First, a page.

Thursday, March 26, 2009

Interview with Ana Teresa Fernandez

I sat down recently with Ana Teresa Fernandez to talk to her about her art. An excerpt of the interview follows.

MW: Have you always been artistic?
AF: It chose me, then I chose it. I started with sculpture in community college, and I liked it, and then the San Francisco Art Institute came down to San Diego, recruiting, and I went by but I didn't know to bring a portfolio or anything, I just came with snapshots of my work and they (the SF Art Inst. recruiters) looked at me like I was crazy. I paint mostly, but I returned to sculpture for Ecdisis.
MW: What inspired you to make Ecdisis?
AF: I like things that straddle, that aren't one or the other or have properties of one thing. I'm drawn to that--I don't consciously choose that. Like in Ecdisis, I used glass because its beautiful and dangerous. It could be right or it could be wrong, depending on perspective.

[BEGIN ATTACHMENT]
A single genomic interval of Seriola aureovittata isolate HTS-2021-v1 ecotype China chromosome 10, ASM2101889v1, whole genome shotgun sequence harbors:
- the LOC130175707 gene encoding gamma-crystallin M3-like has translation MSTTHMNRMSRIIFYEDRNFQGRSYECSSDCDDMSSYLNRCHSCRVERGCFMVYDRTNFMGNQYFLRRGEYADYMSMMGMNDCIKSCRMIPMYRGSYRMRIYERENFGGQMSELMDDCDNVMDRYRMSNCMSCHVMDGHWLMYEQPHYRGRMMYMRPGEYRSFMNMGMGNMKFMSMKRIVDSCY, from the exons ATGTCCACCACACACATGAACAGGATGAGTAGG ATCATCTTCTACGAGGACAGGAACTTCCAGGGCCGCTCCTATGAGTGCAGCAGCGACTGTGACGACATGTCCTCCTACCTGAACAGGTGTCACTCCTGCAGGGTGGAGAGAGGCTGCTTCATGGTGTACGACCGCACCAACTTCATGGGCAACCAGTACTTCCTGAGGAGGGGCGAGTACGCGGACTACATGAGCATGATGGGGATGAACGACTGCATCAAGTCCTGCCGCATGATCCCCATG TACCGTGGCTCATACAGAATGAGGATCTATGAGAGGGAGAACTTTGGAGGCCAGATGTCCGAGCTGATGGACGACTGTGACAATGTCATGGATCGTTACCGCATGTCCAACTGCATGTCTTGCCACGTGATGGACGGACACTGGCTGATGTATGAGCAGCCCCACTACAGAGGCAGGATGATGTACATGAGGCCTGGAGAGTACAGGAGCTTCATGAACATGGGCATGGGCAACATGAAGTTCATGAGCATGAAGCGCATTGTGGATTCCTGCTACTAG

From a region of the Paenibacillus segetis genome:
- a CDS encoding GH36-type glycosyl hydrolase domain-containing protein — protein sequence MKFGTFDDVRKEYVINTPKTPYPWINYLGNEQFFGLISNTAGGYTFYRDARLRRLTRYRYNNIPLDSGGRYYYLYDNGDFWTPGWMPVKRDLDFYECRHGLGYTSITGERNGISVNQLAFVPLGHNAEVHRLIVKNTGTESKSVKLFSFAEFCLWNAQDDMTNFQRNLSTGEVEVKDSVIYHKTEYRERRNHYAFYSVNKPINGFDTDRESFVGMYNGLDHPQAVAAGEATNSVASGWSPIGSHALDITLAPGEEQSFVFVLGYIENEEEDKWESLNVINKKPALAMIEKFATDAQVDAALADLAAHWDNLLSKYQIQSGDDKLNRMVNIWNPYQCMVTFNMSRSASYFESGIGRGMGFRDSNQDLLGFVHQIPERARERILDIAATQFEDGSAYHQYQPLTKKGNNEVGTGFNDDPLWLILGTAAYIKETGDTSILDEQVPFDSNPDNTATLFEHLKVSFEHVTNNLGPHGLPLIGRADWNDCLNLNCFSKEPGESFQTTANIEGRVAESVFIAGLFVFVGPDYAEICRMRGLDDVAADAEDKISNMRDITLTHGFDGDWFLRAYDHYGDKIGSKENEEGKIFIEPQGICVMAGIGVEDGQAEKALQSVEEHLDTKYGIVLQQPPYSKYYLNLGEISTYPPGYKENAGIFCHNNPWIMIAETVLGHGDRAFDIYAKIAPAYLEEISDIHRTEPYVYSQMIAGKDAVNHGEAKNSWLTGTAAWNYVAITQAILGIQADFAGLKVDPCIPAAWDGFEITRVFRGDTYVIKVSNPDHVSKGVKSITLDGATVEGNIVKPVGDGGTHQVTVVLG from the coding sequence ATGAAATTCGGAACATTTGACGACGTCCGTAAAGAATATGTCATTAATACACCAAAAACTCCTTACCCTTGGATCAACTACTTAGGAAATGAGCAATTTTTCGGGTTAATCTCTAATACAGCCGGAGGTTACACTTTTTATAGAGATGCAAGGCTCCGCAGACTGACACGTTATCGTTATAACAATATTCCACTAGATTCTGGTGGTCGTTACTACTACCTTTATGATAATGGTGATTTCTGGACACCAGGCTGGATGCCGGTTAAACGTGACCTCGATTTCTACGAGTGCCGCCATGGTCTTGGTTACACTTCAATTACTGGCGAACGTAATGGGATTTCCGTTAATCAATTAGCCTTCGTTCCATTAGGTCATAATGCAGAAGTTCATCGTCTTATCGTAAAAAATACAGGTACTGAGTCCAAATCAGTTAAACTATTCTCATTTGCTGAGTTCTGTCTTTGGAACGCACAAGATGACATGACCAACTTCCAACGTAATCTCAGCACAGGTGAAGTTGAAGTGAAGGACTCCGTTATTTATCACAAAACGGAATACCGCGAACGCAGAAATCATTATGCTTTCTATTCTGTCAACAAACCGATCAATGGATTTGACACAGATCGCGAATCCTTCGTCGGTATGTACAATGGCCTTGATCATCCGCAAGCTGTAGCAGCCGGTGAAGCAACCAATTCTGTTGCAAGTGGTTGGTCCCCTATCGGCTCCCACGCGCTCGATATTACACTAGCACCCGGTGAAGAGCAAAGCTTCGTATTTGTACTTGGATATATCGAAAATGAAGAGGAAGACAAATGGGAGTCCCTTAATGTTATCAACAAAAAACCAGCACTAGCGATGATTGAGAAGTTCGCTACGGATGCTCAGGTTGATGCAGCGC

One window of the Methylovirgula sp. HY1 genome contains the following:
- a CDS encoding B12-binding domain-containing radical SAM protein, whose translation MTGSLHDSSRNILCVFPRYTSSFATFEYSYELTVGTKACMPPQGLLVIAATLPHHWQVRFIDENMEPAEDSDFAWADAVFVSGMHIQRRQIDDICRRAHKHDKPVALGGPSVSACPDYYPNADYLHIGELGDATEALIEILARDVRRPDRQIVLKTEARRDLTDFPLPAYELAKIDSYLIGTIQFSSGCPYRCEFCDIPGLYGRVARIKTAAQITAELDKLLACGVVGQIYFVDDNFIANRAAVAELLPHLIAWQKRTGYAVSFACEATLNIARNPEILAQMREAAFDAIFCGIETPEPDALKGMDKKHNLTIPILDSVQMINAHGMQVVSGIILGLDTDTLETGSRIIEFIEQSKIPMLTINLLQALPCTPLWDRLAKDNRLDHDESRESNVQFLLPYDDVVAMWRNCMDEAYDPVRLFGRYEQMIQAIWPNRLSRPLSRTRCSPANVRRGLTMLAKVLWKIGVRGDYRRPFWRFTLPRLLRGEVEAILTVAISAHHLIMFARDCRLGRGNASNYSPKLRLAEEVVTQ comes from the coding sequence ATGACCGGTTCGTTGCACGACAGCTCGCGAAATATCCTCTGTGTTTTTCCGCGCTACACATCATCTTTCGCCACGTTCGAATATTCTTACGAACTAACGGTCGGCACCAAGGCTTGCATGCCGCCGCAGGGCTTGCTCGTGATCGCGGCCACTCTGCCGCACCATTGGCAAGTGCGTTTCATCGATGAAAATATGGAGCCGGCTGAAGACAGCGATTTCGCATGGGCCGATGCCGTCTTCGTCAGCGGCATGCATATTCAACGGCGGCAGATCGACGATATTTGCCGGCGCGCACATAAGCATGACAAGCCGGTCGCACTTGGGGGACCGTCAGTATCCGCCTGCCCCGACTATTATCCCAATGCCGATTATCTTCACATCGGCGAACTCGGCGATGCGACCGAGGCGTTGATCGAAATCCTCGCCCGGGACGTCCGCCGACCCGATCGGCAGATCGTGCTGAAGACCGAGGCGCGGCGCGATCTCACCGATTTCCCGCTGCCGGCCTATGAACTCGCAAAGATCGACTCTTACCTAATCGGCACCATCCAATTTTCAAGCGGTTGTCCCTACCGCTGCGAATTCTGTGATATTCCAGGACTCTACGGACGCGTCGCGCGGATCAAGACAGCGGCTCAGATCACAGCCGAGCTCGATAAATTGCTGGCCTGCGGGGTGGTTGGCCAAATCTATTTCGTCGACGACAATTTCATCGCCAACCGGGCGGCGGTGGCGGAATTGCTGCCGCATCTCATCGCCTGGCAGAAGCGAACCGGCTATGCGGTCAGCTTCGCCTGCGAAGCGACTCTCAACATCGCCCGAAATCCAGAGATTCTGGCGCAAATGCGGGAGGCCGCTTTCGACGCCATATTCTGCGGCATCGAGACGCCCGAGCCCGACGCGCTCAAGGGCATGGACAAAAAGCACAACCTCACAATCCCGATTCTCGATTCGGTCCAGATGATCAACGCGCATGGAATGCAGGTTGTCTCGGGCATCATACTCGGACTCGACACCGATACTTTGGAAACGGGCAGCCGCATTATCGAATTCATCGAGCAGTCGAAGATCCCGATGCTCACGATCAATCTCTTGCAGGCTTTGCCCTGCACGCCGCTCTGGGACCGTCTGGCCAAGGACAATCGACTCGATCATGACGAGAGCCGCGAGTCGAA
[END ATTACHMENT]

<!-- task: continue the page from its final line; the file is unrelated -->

Like how people choose to see women, either whorish or sexy, mother or pure. Why can't we be it all? I've been working with the tango (in her painting) for a few years, painting women in this very erotic dance, and sexy dresses but doing ordinary chores. I'll keep doing it until the conflict stops for me.
MW: You spent time in Ciudad Juarez, Mexico when you were preparing to make Ecdisis. Are people there on edge all the time?
AF: You have this heightened awareness--the women tell me that they are always expecting something to happen, but you still have to live.
I lived in San Diego and I'd go to Tijuana and party over the border. I was always aware of it, but you live with it and just hope that it doesn't happen to you even though its always happening near you.
MW: How was it growing up straddling the border like that?
AF: I had friends in Tijuana, I went back and forth, I went to Tijuana to socialize. But your language merges into this weird weaving of words and expressions. Thats just a global border thing, though.
MW: Tell me about your painting.
AF: I am constantly reminded of gender. If I paint a female figure, I'm immediately thrown into women's shows, called a feminist. If men paint themselves, they're not immediately called macho, but women--she is always called feminist.

I keep humor in my work. The work takes itself seriously, the hangling of pain is serious.

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